A few weeks ago, I wrote about my violent nightmares. And now I shall unclasp a secret book and write about real-life violence in my life -- to be exact, about a murder and an attempted murder.
In the middle-1970s, I exchanged jobs, homes and automobiles with a faculty member of a university in England. I will call this person by the fabricated name of Maurice Shaper. Although I certainly profited from teaching in a new setting, and I loved the city in southeastern England in which we lived, Mr. Shaper himself was a disaster. He missed half of his classes and was cruel to my students when he did present himself. He fled town early, leaving behind stacks of unread papers, distressed students who had not received grades or credit for the work, and a mess that took me a full year to resolve. Moreover, Mr. Shaper, who had a friend on the west coast and was commuting 1200 miles bi-weekly, put 60,000 miles on my Dodge station wagon before smashing it into another vehicle on a rainy California road. Within an hour of our arrival home, we were greeted with a summons and a lawsuit -- as owners of the car we were liable -- from the occupants of the maimed vehicle. It was a lawsuit that took a number of years to run its expensive course. In short, I must admit that I nursed more than a little antagonism to Mr. Shaper. Anger, I'd say, but something less than murderous rage.
Some five years later I returned to England. The morning after I arrived, I was standing on the steps of the British Museum in Bloomsbury waiting for the building to open when an acquaintance came up to me with a newspaper. "Have you seen this?" he asked, and showed me an item in The Times. "University Lecturer Murdered." And sure enough, Mr. Maurice Shaper had been killed in his own home -- the home in which I had lived for a year. Although it didn't say so in the newspaper, I was later informed that he had been in the habit of picking up young men on the Dover Road and bringing them home. He must have misjudged his quarry, because he had been slashed in the neck with a broken liquor bottle and had bled to death in his bathroom. His Peugeot and his camera and a few other items had been stolen and the presumed murderer had disappeared. What was so odd was that he had been killed just a few hours after I arrived at Heathrow.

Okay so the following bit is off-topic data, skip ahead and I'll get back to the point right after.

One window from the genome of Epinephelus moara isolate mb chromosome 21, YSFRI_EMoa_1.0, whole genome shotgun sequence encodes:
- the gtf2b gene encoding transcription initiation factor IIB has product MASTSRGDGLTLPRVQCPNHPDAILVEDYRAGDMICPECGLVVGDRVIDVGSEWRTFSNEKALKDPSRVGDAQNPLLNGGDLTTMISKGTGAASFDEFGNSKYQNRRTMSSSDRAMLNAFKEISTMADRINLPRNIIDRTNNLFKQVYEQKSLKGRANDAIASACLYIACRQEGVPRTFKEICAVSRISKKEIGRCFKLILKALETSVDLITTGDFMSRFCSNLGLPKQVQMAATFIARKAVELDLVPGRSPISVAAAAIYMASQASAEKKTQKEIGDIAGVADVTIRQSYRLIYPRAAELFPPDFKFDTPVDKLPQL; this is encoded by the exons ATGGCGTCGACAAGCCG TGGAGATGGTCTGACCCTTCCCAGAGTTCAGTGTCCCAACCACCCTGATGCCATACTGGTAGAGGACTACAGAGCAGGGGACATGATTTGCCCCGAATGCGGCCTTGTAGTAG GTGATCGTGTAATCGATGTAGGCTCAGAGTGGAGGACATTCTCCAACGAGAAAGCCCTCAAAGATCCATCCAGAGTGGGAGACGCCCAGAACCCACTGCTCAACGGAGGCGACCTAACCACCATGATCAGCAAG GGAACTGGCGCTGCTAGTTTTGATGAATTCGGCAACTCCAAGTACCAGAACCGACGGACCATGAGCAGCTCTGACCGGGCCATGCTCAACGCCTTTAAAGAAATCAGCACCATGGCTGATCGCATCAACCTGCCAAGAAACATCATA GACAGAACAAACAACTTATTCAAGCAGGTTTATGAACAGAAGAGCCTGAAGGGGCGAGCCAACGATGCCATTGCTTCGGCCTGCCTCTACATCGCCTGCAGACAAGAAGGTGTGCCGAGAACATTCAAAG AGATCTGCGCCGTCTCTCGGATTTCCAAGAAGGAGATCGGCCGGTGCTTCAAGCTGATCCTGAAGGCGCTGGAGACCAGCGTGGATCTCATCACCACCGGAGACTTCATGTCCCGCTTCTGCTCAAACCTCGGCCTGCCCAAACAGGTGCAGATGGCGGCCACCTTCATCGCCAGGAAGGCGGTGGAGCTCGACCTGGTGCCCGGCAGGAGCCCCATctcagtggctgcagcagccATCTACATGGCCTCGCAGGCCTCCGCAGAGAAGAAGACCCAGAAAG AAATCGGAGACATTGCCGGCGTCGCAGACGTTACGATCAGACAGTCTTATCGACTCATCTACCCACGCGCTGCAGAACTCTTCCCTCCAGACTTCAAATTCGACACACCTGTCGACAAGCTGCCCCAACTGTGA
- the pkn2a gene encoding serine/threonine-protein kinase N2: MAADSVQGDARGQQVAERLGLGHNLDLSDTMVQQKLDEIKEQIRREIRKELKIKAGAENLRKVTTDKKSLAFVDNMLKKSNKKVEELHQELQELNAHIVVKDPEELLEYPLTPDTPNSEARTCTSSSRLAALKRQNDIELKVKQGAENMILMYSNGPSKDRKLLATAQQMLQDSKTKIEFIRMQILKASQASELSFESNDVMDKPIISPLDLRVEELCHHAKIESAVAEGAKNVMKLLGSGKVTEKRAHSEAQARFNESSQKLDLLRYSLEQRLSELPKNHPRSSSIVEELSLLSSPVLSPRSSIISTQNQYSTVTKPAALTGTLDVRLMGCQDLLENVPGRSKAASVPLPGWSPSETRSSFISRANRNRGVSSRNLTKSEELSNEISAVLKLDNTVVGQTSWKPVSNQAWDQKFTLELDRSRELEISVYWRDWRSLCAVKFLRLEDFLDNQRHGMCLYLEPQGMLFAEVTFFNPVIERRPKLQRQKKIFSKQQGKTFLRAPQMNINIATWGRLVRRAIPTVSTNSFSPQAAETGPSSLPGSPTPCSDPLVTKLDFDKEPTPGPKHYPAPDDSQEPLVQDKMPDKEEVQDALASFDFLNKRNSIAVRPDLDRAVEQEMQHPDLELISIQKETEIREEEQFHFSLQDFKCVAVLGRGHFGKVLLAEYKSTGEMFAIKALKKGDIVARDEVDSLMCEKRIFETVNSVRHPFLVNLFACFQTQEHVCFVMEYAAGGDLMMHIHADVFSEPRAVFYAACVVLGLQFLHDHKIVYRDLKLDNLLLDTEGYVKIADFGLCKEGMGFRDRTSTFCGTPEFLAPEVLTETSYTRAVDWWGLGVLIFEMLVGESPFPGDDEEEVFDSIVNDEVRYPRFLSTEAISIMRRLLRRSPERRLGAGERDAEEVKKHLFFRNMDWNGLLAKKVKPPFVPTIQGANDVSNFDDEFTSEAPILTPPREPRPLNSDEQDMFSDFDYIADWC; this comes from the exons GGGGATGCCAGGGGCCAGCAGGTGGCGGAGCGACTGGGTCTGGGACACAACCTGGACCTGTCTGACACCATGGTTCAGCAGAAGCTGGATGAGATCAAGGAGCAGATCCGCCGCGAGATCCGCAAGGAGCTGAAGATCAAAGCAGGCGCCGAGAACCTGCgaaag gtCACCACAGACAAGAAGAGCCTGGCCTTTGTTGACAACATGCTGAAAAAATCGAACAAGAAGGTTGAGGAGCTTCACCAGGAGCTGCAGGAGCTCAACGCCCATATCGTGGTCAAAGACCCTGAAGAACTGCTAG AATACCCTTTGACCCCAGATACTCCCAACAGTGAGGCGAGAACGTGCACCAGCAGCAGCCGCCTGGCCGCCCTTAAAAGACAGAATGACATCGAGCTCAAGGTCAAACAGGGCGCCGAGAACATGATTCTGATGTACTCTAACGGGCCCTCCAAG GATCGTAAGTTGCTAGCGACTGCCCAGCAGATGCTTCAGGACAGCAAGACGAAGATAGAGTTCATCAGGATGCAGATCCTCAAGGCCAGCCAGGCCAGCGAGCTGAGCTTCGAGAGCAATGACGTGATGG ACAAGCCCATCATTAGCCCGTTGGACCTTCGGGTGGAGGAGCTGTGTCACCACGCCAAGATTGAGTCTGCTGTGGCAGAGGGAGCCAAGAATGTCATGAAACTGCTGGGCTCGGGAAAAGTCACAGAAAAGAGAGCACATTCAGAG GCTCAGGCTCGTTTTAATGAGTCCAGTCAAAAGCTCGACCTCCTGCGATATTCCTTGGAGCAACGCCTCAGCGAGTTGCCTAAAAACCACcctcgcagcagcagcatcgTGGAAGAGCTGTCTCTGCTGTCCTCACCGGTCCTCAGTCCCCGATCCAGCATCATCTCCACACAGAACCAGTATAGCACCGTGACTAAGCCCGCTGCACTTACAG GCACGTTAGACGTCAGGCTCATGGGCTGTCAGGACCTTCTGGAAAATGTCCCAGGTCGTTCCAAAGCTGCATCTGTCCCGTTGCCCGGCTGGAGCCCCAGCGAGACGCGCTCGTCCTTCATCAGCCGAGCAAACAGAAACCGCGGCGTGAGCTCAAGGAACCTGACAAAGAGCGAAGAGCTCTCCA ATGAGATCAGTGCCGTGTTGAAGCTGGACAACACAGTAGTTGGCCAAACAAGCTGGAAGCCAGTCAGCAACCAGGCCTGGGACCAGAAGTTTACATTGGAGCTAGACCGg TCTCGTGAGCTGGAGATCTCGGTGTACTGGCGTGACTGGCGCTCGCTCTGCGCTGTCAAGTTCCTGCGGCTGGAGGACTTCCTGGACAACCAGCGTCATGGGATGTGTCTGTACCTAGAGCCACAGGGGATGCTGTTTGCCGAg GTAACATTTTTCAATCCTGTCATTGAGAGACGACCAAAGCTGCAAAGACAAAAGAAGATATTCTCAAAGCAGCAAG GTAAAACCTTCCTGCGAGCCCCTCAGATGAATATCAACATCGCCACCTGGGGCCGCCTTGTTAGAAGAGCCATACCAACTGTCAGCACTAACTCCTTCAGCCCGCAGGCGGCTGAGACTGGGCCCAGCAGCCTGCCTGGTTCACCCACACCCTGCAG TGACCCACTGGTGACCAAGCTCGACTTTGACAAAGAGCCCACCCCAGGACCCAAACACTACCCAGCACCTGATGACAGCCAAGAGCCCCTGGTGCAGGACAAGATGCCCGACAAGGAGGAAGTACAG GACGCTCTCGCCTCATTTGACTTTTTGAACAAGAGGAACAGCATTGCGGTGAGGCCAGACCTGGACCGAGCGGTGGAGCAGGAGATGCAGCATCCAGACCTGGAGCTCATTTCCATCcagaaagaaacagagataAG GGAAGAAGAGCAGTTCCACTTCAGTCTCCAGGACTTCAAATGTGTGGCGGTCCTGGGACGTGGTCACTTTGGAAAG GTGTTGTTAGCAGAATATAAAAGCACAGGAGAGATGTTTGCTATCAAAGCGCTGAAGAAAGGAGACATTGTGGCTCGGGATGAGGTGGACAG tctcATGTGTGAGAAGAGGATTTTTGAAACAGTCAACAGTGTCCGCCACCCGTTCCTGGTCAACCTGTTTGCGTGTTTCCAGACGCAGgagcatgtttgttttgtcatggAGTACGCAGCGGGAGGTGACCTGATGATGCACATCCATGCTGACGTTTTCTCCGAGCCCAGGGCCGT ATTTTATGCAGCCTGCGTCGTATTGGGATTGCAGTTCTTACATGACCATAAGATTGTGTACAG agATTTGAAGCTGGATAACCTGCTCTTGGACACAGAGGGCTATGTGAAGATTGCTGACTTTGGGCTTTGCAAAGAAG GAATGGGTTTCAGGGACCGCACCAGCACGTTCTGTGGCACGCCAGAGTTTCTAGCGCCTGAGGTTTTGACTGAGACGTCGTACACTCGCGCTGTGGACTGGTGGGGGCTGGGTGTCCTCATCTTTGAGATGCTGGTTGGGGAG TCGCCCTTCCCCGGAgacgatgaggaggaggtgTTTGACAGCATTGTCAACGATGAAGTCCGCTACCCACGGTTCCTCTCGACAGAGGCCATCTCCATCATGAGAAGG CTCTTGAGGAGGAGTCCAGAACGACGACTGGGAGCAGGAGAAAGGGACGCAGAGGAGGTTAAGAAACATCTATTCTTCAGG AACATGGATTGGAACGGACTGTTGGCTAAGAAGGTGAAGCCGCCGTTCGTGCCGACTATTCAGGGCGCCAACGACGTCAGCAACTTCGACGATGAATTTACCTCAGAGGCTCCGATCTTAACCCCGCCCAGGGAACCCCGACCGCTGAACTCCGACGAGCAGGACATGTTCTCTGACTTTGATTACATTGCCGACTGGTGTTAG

That's the murder; now the attempted murder.
In my second year at college, I had a roommate (let us call him Peter Dickerman) with whom I was in perpetual conflict. I'm not generally short-tempered, but once, I was so angry at him that I actually picked up a carving knife and waved it in his direction. Eventually we came to a truce of sorts; although we inhabited the same rooms, we didn't speak to each other for the last months of the semester. Mr. Dickerman then went his way and I went mine.
Thirty years later, I was in Washington DC for a couple of weeks doing some reading at a specialized library when I read in the Washington Post that someone had attempted to murder a northern Virginia psychologist. The victim, Peter Dickerman, had received a letter-bomb in the mail. He had opened it, there was an explosion, and he was burned over 60% of his body. The story was a sensation for a few days but gradually faded from view. It's my understanding that Dickerman did not die. (I've now googled him under his real name and I see that he's still practicing psychiatry in Virginia.)
So two times in my life, a person with whom I've been in serious conflict has been violently attacked. And both times, I've been close at hand. A little creepy, isn't it?
The man who murdered Maurice Shaper was arrested and convicted. The identity of the person who mailed the letter bomb to Peter Dickerman is unknown to me.